Car break-ins, vandalism, and other illegal late-night shenanigans have long plagued the parking lot at Santa Barbara County’s world-famous Rincon Beach Park. Located in relative isolation just off Highway 101’s Bates Road exit, attractions such as scenic stretches of beach and access to top-notch wave riding have made the county-owned park not only one of the most popular but also a magnet for unwanted activity.
Looking to put an end to the latter part of this legacy and the extra visits by county staff it often requires, County Parks organizers implemented a longstanding wish late last month by placing an onsite, live-in, year-round park “host” program at the Rincon lot. “Basically, this is a win-win situation. It gives us additional eyes and ears in the park, it provides an early warning system for when trouble does occur, and it saves the county a lot of money,” explained Erik Axelson, South County deputy parks director.
Shortly after Christmas, Lou Newell and his girlfriend, Lori Ortiz, officially moved in at the ‘Con, parking their pop-out trailer on the Santa Barbara County side of the point. Initially located in the parking lot itself, the park hosts’ trailer has since been relocated off the pavement on the ocean side, tucked into a grove of trees along the eastern edge of bluff. The park host program-already successfully in place at county parks like Tucker’s Grove, Jalama, Lake Cachuma, and Goleta Beach-provides unpaid volunteers with a free, scenic place to park their home for 90 days in exchange for overnight security duties, 20 hours of park maintenance a week, and general stewardship of the public place. (Hosts can renew their stint up to three times a year.)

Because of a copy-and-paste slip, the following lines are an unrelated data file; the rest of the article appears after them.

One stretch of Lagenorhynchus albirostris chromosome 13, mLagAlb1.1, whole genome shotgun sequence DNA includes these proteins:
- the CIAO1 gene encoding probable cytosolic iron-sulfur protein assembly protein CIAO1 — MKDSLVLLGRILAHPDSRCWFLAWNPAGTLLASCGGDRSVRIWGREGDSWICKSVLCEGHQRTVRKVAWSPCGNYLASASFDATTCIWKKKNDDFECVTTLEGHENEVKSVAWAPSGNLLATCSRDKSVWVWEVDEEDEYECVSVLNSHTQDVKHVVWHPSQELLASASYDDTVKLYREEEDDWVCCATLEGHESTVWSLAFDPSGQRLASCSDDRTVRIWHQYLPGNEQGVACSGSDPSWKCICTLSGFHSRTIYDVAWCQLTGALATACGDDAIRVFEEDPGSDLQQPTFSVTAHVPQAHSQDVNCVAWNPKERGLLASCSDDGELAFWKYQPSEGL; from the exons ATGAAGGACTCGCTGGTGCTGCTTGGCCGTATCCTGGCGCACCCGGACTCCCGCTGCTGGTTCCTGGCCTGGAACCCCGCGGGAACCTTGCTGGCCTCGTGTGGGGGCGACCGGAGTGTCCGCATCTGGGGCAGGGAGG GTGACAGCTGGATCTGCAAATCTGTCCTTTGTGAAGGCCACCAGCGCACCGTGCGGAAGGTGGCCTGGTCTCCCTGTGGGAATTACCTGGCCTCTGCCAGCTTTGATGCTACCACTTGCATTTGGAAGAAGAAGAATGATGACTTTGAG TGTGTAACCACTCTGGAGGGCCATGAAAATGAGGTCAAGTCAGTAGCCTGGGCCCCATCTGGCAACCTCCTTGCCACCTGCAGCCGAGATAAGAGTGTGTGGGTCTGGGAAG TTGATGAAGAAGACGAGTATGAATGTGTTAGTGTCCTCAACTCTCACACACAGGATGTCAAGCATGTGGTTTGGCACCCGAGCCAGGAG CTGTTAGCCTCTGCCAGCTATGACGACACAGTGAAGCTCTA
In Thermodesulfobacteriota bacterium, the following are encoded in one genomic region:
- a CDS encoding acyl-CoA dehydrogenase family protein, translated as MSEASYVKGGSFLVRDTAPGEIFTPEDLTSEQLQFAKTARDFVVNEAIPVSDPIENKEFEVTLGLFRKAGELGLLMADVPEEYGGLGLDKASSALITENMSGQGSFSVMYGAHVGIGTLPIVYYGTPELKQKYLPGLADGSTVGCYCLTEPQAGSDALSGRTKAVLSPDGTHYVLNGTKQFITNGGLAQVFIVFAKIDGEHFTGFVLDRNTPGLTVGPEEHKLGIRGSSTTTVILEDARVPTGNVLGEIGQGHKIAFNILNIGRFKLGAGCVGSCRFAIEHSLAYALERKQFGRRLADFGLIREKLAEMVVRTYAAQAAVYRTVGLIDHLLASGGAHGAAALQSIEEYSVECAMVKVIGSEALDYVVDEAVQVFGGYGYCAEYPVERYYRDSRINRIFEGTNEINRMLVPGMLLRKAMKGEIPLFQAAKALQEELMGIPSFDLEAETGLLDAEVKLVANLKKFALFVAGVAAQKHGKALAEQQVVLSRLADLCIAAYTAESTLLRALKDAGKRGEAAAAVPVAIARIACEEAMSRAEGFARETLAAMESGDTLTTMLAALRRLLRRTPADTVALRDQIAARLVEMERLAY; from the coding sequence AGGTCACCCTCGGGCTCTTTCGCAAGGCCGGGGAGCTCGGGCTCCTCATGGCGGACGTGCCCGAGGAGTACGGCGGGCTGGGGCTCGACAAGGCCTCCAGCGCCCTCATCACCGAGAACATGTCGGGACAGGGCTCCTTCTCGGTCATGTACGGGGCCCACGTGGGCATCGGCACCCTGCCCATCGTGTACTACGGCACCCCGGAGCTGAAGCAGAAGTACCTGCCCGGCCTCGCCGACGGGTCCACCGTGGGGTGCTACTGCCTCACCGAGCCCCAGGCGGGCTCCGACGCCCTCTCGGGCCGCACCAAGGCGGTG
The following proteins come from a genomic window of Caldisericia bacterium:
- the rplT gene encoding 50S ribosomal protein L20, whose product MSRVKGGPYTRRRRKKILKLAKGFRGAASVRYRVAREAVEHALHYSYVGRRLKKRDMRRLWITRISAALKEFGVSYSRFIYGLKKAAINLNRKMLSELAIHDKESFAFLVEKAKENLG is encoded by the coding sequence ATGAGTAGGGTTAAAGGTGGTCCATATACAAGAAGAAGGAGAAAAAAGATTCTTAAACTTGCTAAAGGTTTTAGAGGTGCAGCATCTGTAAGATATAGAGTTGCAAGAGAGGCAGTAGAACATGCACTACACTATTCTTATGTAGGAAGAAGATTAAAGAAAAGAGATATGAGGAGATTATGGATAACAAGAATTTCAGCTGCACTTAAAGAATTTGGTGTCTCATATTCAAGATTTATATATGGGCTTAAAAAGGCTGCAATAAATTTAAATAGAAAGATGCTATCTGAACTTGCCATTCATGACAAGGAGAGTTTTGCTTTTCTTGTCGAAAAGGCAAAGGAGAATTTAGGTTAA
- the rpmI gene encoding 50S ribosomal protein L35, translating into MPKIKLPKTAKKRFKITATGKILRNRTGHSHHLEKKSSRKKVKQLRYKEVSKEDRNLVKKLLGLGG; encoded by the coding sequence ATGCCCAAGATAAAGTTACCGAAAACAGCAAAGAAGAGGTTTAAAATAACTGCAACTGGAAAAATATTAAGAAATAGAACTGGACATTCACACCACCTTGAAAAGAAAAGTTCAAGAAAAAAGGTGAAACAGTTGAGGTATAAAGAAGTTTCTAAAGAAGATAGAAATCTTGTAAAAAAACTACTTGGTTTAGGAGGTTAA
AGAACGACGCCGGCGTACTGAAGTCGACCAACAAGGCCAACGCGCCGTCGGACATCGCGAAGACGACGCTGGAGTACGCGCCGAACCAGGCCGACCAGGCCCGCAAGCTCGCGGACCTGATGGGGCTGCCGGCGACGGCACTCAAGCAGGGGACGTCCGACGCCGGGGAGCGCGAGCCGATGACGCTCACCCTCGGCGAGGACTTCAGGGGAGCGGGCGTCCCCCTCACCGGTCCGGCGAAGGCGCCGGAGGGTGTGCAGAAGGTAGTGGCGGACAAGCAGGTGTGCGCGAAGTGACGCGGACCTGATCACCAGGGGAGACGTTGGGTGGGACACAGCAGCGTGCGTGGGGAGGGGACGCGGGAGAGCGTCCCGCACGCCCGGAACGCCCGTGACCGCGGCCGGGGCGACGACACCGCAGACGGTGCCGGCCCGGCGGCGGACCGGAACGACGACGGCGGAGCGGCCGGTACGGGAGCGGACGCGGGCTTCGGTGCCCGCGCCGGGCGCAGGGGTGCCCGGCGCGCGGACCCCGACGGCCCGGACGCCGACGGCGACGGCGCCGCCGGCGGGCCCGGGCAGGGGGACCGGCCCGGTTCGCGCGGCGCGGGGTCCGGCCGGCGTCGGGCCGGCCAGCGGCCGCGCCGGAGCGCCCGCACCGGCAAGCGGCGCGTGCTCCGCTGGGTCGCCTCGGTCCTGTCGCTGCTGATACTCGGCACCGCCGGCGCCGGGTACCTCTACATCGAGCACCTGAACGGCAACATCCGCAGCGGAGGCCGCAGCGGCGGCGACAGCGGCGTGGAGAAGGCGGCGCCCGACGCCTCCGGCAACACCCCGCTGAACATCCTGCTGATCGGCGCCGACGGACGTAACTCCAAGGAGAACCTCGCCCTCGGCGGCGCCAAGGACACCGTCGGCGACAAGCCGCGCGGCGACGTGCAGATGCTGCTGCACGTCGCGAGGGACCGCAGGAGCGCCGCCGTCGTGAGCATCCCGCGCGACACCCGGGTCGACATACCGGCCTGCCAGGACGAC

“Sure, this is my backyard now but more importantly it’s the public’s park,” Newell said of his new digs. “We are just in charge of keeping it a little cleaner and a little safer so everyone can enjoy it.”
In addition to having Newell and Ortiz kick off Rincon’s host program, the county also recently installed large steel gates at the park’s entrance. While the parking lot on the Ventura side of the point-the one with the trail that winds down into Rincon Cove-will remain open 24 hours a day, the Santa Barbara County side will now physically be closed to the public overnight. However, fully aware of the off-hour habits of the surfers and fishers who frequent the park, county officials have promised that hosts will have the gates open “at least an hour before sunrise” every day and the gates won’t be closed until well past sunset. Further, should you find yourself locked in after hours, Newell says all you need to do is give a knock on his door and he will happily let you out. “If you’ve got a problem, see something suspicious or are out late, don’t hesitate to come by and talk to us. That’s what we are here for,” offered Newell.
While the parking lot rumor mill speculated immediately over the holidays that the introduction of a host program at the sacred ground of Rincon was a harbinger of the apocalypse-that is, pay parking-for the historic site, county officials went on record this week saying that such speculation is just that. According to Axelson, not only is the host program “definitely not” a first step toward charging for parking but, moreover, such user fees at the Queen of the Coast are “not in the [county’s] plans at all.”